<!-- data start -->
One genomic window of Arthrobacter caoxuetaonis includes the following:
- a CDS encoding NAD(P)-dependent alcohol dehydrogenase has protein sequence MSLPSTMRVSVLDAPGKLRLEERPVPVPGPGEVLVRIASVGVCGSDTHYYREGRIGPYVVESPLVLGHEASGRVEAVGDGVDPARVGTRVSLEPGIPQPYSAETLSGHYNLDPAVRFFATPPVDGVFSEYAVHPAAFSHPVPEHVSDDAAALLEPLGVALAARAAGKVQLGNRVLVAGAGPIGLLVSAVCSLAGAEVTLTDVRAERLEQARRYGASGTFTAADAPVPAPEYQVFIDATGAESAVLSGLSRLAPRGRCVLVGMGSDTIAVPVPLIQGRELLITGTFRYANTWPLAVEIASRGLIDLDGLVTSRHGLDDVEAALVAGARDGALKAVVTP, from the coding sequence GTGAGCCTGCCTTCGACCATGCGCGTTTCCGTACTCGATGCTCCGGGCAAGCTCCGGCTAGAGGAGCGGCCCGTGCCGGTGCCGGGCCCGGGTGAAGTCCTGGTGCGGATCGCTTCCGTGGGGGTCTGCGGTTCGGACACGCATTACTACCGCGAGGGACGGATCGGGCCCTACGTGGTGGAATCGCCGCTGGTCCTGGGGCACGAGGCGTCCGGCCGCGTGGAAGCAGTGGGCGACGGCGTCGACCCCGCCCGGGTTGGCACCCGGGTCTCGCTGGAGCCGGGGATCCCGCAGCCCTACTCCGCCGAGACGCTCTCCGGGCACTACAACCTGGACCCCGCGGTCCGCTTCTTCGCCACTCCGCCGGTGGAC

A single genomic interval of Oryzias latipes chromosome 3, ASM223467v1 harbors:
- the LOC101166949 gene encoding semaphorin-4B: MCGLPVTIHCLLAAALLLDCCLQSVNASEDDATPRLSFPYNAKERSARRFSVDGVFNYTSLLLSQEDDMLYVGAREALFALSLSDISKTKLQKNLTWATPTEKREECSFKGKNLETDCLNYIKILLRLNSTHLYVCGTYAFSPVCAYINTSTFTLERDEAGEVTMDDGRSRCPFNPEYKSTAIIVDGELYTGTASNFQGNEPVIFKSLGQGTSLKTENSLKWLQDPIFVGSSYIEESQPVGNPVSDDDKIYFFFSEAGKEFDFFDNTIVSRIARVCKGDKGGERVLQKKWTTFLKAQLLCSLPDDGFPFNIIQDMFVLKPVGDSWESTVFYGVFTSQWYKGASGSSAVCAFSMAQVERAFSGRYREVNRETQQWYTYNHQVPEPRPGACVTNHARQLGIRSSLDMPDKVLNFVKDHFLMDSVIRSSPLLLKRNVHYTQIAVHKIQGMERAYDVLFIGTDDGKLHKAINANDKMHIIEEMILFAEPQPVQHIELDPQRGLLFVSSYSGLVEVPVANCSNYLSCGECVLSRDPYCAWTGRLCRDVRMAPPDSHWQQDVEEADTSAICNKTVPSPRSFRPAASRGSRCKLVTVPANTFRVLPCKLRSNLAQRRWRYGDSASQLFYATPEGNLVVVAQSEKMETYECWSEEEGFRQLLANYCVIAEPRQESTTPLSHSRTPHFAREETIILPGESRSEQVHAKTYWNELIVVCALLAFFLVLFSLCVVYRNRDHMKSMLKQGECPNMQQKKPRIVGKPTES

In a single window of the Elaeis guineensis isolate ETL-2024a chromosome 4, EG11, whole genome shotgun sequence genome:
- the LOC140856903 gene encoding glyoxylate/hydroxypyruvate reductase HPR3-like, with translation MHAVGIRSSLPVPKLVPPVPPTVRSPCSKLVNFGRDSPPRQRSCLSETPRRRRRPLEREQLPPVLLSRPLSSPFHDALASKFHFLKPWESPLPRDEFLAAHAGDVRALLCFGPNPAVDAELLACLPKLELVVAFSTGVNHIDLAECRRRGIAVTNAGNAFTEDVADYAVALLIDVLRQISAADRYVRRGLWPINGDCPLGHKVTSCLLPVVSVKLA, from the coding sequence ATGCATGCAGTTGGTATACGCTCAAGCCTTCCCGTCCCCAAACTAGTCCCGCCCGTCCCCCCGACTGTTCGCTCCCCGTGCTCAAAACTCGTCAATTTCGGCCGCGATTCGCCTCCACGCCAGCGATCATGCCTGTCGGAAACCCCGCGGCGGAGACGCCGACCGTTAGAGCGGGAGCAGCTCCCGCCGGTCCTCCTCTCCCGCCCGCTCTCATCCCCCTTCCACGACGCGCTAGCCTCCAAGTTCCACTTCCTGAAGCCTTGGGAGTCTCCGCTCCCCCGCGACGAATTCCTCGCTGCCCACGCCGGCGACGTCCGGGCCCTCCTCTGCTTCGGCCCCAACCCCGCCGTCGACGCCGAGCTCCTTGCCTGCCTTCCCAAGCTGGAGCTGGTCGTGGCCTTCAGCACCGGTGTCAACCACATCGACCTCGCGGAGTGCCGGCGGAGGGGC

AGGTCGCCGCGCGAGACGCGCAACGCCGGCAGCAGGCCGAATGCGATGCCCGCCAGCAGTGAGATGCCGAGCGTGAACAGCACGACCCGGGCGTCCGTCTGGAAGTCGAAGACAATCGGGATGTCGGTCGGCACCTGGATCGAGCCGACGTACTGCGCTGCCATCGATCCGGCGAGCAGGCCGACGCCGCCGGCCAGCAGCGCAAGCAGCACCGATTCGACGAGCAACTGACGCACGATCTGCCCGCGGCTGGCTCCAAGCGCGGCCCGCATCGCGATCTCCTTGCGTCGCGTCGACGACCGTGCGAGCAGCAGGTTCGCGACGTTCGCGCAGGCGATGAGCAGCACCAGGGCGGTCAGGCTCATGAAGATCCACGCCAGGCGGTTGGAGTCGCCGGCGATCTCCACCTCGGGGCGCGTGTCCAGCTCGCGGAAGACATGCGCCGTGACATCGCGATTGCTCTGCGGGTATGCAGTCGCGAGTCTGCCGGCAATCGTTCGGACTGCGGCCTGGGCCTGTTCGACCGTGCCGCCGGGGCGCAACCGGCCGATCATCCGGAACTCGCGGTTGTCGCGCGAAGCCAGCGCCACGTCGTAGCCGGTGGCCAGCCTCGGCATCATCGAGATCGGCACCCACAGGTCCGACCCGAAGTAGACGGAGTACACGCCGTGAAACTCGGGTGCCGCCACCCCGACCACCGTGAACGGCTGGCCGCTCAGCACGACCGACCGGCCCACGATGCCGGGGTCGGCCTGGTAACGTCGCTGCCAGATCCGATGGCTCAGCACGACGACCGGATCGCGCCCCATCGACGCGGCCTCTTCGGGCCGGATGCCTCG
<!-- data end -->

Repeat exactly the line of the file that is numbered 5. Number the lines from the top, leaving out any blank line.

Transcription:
In a single window of the Elaeis guineensis isolate ETL-2024a chromosome 4, EG11, whole genome shotgun sequence genome: